« Reply #25 on: December 31, 2019, 04:19:40 PM »
Mice are listed in different sizes,  pinkies- small hairless mice ( easy for birds that are really thin and weak so they don't have to use much energy to digest),  small mouse - little fuzzy mice, large mice - adult size mouse,  rat- a very large meal for big raptors.   Hope that makes more sense,  also pinkies with no fur are a pink color.
A smile is the universal welcome- Max Eastman

Offline NancyM

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Re: Deb's Transport, Transfer and Release Station 2019-2020
« Reply #26 on: December 31, 2019, 06:50:58 PM »
Thanks for the clarification!

Offline gmadeb3

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Re: Deb's Transport, Transfer and Release Station 2019-2020
« Reply #27 on: January 11, 2020, 01:34:46 PM »
Last week I got a call in the evening to see if I could help out with  a Golden Eagle that was sick,  it was thought to have lead poisoning.
 They needed to get it to the rehab center as soon as possible so it was brought to me about 9:30 at night and we were able to get some fluids in and I put some low heat under it. He was really unable to stand up on its feet,  was using its wings to help with balance.   Later that night I went back and gave some more fluids (water with carnivore care). He was making a strange call so I recorded it. Early the next day I was off to get it to the rehab center.  When there it was weighed and then given some extra fluids for hydration and then a shot of the chelation EDTA medicine which is used to pull out the lead from its body.  I told the director about his calls and I played what I recorded for her.  She said that was a cry he was making,  talk about sadness. The treatment is done everyday for 5 days and then hold for 2 days and then blood work and probably repeat the treatment again.  The reason for keeping the eagle hydrated is the medicine makes the kidneys work really hard to rid the body of the lead.  Saturday he is holding his own but still has a long road to recovery, but he has made it this far.  I hope that getting him to the center as fast as we did can make a difference.  We have to thank our network of transport volunteers.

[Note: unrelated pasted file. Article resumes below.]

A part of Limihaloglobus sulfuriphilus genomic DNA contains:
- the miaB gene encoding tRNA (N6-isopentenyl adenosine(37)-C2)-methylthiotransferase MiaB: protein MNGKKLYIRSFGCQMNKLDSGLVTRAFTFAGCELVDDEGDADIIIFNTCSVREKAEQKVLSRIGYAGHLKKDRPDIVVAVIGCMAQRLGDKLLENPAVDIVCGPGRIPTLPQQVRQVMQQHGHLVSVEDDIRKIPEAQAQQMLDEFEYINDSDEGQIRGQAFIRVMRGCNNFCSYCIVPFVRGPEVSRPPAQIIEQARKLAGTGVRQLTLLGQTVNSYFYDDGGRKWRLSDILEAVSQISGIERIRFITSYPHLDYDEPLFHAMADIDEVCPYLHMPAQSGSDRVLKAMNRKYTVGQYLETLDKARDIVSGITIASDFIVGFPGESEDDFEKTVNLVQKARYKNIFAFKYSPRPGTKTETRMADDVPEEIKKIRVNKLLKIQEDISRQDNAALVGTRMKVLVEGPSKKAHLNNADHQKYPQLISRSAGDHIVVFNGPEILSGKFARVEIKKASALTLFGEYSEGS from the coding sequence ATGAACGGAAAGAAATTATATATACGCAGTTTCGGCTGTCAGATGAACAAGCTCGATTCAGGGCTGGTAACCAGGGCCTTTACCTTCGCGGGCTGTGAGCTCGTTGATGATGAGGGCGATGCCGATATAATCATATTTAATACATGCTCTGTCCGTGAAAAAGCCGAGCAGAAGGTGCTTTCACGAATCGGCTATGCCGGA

I was just amazed at two things,  these beautiful feathers on its head and the feathers and talons of its feet.
A smile is the universal welcome- Max Eastman

Offline jeavverhey

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Re: Deb's Transport, Transfer and Release Station 2019-2020
« Reply #28 on: January 13, 2020, 02:16:54 AM »
Thank you  for doing that Deb and thanks to your volunteer transporters too. I hope he makes it.

Offline gmadeb3

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Re: Deb's Transport, Transfer and Release Station 2019-2020
« Reply #29 on: January 20, 2020, 08:17:23 PM »
Sad update.....  the golden eagle died this last saturday morning.  They had done one round of chelation treatment and were on the second round.  It still was not standing and didn't have much energy.  The reason I went to the center on Sunday was I had another Golden Eagle and a GHOW to take there.
 The GHOW had head trauma and was doing good at this time,  the Golden was an adult female presenting with lead poisoning.  She weighed in at 8.8 lbs (which she should weigh much much more).  They started her on the EDTA treatment and gave her two things of subcutaneous fluids and offered her some food which she looked at but didn't eat.  We hope that she can make it.   Keep some positive thoughts going for her.  Lead poisoning is such a terrible death and if they live it is a long road to recovery.
A smile is the universal welcome- Max Eastman